Emma Curtis and The Frolick here present the listener with a substantial selection from Calliope. The first volume of Calliope contains some two hundred songs. Some fit new English words to popular Italian airs, or even to fashionable instrumental melodies (as in ‘The Praise of Bacchus’, in which words are fitted to the Minuet from Corelli’s Concerto Grosso Opus 6 no. 10); quite a number are songs for the theatre, either to be sung between the acts or as part of the narrative itself; some are traditional Scots songs. Curtis has evidently taken the sensible view that some of those ‘teachers, scholars, and lovers of musick’ at whom Calliope was aimed would be likely to perform these songs in a domestic setting. As she writes in her notes: "We play instruments that would have then been used in London, and have sought to re-create the atmosphere of an evening entertainment in a London home".

The results are hugely enjoyable. Emma Curtis presently works as a member of the solo opera ensemble at the Staatstheater Stuttgart. Though she specialises in the Baroque, her repertoire also includes some Verdi, Debussy and Schoenberg roles. Her theatrical experience and her versatility serve her well in this project. She characterises the songs well, from the melodramatic anguish of Lampe’s ‘The Wand’ring Lover’ to the raucous booziness of Digard’s ‘My Jolly Companion’, from the elegant formality of Carey’s miniature epithalamion ‘A Song’ (‘Cupid god of Gay desires’) to the melancholy of Holcombe’s ‘The Forsaken Nymph’.

The Frolick offer fine, sensitive accompaniment, not least in the lute playing of the excellent Andrew Maginley and Giovanna Pessi’s delicate work at the harp. Indeed, given the fact that so many of these songs are inevitably in much the same musical idiom, I did wonder whether the insertion of the occasional purely instrumental interlude might not have made for a more balanced programme. It is probably best to regard these two CDs as ones to dip into now and then (I shall probably do so quite often!) rather than as a set to be listened to straight through.

Emma Curtis provides a useful general introduction on Calliope, and on the theatrical/musical context of the songs. She also provides brief – but interesting –notes on individual songs and composers.

I can add a few details to one or two of her notes, as regards the sung texts. The words of ‘The Coquet’, the setting of which is rather doubtfully attributed to Sir John Vanbrugh, are by Ambrose Philips (they are included in The Poems, ed. M. C. Segan, 1937); the words of Greene’s popular song ‘The Fly’ are probably by William Oldys (1696-1761); the words of ‘The Midsummer Wish’ were published in 1721 as the work of Samuel Croxall (d.1752), appearing amongst the occasional poems attached to his dramatic entertainment The Fair Circassian in 1721; the words of ‘The Generous Confession’ are by Soame Jenyns (1704-1787), appearing as ‘Chloe to Strephon’ in his Works of 1790.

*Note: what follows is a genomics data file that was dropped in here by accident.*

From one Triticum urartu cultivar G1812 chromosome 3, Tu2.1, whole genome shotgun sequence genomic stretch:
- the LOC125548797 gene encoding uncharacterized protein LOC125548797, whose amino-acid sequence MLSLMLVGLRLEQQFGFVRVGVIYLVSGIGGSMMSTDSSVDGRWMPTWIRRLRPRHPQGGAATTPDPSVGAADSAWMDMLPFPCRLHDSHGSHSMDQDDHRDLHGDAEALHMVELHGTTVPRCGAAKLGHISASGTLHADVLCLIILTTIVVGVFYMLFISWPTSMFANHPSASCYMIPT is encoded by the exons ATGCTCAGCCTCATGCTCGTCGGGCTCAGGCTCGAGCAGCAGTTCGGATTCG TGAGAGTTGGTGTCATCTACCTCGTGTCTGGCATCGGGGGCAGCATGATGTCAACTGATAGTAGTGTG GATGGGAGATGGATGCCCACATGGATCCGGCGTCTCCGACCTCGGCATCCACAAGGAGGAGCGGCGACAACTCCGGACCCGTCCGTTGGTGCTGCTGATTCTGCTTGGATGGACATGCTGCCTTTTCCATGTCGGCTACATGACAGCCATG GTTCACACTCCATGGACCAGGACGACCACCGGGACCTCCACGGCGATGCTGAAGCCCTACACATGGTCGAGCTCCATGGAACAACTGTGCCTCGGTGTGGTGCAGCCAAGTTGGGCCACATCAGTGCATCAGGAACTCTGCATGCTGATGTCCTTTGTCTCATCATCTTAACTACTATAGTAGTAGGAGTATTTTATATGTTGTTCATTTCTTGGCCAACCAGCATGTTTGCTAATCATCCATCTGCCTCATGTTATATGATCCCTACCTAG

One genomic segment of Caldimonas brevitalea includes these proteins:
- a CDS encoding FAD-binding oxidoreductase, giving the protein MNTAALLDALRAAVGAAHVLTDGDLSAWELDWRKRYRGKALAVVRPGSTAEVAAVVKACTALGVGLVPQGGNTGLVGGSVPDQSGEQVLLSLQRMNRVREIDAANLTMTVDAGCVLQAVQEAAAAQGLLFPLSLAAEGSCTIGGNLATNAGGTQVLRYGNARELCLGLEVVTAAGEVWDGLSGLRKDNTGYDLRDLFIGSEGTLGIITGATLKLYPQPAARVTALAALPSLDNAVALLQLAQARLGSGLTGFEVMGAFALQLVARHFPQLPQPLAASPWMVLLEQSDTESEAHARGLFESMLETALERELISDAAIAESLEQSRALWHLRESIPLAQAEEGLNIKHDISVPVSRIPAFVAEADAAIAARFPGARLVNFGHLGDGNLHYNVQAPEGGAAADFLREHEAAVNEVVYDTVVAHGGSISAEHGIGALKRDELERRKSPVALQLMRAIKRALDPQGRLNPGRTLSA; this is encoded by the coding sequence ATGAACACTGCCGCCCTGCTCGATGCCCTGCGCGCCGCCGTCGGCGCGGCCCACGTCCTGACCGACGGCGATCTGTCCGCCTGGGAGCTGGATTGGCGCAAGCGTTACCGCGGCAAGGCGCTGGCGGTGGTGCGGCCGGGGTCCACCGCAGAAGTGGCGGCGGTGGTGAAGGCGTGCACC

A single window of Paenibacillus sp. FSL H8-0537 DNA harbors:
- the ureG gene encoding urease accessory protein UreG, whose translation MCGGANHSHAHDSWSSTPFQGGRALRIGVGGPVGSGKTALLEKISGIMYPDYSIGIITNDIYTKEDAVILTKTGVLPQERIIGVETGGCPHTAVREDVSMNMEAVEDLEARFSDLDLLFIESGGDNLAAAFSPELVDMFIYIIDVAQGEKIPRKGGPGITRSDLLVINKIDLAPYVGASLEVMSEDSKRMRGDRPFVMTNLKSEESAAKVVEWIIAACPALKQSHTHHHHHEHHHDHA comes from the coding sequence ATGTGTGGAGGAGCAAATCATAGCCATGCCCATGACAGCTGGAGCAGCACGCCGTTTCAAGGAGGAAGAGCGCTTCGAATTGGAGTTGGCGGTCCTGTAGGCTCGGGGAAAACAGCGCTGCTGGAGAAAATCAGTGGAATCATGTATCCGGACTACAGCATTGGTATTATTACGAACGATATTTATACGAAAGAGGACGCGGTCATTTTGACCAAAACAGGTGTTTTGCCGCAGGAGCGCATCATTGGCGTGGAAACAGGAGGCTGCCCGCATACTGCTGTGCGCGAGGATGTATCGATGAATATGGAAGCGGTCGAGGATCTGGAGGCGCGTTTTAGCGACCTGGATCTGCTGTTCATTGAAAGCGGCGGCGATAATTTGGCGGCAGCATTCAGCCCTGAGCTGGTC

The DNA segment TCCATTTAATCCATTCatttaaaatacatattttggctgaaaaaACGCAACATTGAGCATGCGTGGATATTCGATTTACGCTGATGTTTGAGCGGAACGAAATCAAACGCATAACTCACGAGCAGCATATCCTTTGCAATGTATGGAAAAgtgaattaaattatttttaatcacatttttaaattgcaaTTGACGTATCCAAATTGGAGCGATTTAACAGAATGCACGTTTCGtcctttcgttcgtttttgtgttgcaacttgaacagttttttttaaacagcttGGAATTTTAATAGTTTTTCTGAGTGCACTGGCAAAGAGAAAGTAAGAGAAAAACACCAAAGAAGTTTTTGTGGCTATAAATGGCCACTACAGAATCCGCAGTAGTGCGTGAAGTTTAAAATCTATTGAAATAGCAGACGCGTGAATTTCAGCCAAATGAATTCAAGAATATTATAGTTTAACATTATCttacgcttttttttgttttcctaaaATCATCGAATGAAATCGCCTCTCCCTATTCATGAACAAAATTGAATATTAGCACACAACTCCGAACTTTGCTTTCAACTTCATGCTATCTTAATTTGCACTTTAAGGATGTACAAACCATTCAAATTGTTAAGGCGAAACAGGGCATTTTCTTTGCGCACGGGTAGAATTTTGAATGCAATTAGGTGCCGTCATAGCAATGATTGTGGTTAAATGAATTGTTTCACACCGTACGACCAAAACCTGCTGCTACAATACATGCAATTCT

Full texts of all the songs are provided (though a couple are in the wrong order) in the handsome booklet of over 80 pages.

One of the songs performed here – and performed quite movingly - is George Munro’s (or Monro’s ) ‘Dying Swan’. In her notes to it, Emma Curtis mentions some earlier English uses (Chaucer, Shakespeare, Orlando Gibbons) of the myth of the swan that sings only once, just before its death. A later use of the same idea might relevantly be mentioned. Coleridge wrote an epigram on a performer whose work he had not enjoyed (‘On a Voluntary Singer’):
Swans sing before they die; - ’twere no bad thing
Did certain persons die before they sing.

I can assure readers that they will not be moved to harbour such wicked sentiments when they listen to this selection from Calliope. Emma Curtis sings with both appropriate gusto and fitting delicacy, with both humour and subtlety, as she explores the range of attitudes and emotions to be found amongst these songs. While it would be wrong to claim that there are great neglected masterpieces here, it does need to be said that there is much in the songs (and other music) of eighteenth century London that is of far greater interest than many conventional accounts would suggest. If this repertoire is new to you, I urge you to let Emma Curtis and The Frolick effect an introduction. If you know some of these songs, you will surely want to possess so engaging a recording of them.

Glyn Pursglove